Obstacles

Succession Planning Obstacles
Found in Family Businesses

obstacles

To create a successful succession plan, the first step is to identify the succession planning obstacles, then overcome them. Remember - it is often the "hidden obstacles" that were not identified that cause the biggest problems!

"Succession planning for family businesses is like an obstacle course in the best case scenario - and a minefield in the worse case scenario!" according to leading family business expert Don Schwerzler.

"Every family and family business is unique and complex in its own way so there is no one "master map" because there are no fixed or defined obstructions. Succession planning is not a "one size fits all" situation.

Schwerzler has been studying and advising family business entrepreneurs for more than 40 years and he is the founder of the Atlanta-based Family Business Institute and the web organization Family Business Experts.

However, certain things do tend to appear frequently, so we've compiled our checklist of frequent obstacles. If you look for and deal with these, you will have greatly improved the chances for creating a successful succession plan.

A couple of notes about this checklist...

1. We have used "Dad" to identify a founder or retiring owner.

2. The goal is not to determine whether particular obstacles are true or not...

...If the point is perceived to be true or present, then it is an obstacle that has to be dealt with.

Founder or Retiring Owner

  • First, and most importantly, Dad must believe his financial security is assured. Without this perception, there is a major obstacle and the probability of Dad leaving the business "voluntarily" is significantly reduced.
  • What is Dad going to do with the time and energy he had committed to the business? Obviously Dad must be able to envision a positive, productive and meaningful existence away from the business. Without having something to "move to" Dad likely will not "move from"...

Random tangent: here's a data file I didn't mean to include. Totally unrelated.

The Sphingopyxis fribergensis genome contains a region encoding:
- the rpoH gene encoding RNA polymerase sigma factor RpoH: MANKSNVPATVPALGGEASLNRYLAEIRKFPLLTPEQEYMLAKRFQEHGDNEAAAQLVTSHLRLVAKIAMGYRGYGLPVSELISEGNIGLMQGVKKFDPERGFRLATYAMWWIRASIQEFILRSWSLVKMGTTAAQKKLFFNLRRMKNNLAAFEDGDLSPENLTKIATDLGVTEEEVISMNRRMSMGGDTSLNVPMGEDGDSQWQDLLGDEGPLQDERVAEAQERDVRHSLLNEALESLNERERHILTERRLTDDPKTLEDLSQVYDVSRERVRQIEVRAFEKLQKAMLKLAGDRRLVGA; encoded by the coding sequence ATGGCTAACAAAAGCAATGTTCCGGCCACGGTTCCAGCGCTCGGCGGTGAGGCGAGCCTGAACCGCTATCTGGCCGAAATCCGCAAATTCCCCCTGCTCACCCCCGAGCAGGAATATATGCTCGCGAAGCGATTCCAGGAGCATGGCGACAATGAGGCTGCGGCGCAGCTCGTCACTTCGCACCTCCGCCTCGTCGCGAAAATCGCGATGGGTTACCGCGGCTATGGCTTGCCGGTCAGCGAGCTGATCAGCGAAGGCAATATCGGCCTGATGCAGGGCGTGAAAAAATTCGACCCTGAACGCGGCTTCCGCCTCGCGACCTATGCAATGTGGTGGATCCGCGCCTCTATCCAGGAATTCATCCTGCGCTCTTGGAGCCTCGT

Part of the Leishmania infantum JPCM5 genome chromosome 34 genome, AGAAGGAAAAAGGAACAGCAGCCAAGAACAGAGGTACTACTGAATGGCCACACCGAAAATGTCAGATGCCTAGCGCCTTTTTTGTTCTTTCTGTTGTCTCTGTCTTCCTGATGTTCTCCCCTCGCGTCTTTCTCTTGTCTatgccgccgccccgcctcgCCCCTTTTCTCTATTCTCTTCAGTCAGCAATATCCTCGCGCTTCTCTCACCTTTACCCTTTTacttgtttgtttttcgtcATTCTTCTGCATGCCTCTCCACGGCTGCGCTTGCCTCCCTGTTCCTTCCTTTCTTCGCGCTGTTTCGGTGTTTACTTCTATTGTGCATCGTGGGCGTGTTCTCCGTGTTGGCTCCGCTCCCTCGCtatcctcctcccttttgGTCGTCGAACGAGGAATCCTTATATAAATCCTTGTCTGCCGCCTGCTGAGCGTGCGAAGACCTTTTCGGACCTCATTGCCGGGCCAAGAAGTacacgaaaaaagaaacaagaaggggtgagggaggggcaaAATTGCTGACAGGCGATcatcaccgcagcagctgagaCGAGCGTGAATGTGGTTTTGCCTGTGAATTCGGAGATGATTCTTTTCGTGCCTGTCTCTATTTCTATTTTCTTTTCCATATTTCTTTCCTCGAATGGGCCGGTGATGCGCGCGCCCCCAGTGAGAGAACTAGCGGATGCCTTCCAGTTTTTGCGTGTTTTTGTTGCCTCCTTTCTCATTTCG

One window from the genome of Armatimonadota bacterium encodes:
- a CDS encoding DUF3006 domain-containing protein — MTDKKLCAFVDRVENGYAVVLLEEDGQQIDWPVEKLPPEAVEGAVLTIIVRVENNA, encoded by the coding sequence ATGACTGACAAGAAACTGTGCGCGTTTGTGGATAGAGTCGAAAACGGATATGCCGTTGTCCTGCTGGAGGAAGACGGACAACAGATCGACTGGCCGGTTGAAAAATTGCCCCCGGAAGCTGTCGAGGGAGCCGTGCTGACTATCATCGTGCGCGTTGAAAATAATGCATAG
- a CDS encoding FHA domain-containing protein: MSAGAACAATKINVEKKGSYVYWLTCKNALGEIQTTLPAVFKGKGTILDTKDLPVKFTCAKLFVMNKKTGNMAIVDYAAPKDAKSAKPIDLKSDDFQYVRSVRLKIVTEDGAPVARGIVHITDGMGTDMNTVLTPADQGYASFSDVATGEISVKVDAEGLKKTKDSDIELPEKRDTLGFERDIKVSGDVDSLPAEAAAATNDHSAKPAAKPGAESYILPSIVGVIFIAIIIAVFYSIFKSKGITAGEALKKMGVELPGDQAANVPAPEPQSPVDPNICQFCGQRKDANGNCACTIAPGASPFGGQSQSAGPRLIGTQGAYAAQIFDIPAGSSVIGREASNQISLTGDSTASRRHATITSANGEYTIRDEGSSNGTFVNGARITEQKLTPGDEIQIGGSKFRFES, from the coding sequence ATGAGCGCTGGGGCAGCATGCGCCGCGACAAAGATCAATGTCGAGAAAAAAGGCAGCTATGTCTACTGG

• Will the transition diminish Dad's self- esteem and negatively impact his self- concept? Very often in our society, "who we are" is generally described by "what we do".
  • With regard to the kids, the most perplexing problem for Dad is how can he be both FAIR and EQUAL.

    As a parent, Dad's instincts are to try and be equal to all his children. That is to say, he does not want to show any partiality to any one child. Yet as a businessman, he knows the business can not be run well by a committee of his heirs. It is more logical to select one of the children to lead the company into the future. Both facets of this issue produce ample opportunities for Dad to procrastinate or to avoid dealing with the entire concept of succession planning.
  • Is the chosen successor ready and able to run the business? If so, how can that be proven?
  • The spousal relationship must be considered. Mom's idea of retirement may not include "sailing a boat around the world". In other words, even though the wife may not have had a visible role in the planning or the running of the business, she must be included in the planning for the transition to retirement if the process is to be successful.
  • Although it is not frequently discussed, Dad's reservations about his fiduciary responsibility to long term, non family employees should be addressed. Who will look after them when Dad is no longer in the business?
  • Dad's friends continue to work in their businesses or jobs
  • Fear of death
  • Reluctance to give up the power and sense of control
  • Jealousy / rivalry toward successor
  • Lack of coaching skills - tendency to focus on immediate problems that can be solved rather than "future" problems

Family

  • spouse's role in business
  • reluctance to discuss the future beyond their parents' life
  • fairness versus favoritism
  • fear death of parent(s)

Employees

  • personal relationship with the founder
  • differentiating amongst key managers
  • reluctance to establish formal controls
  • fear of change

Outsiders - Customers, Suppliers

  • clients or suppliers depend on the founder
  • clients or suppliers do not trust or have confidence in the potential successor(s)






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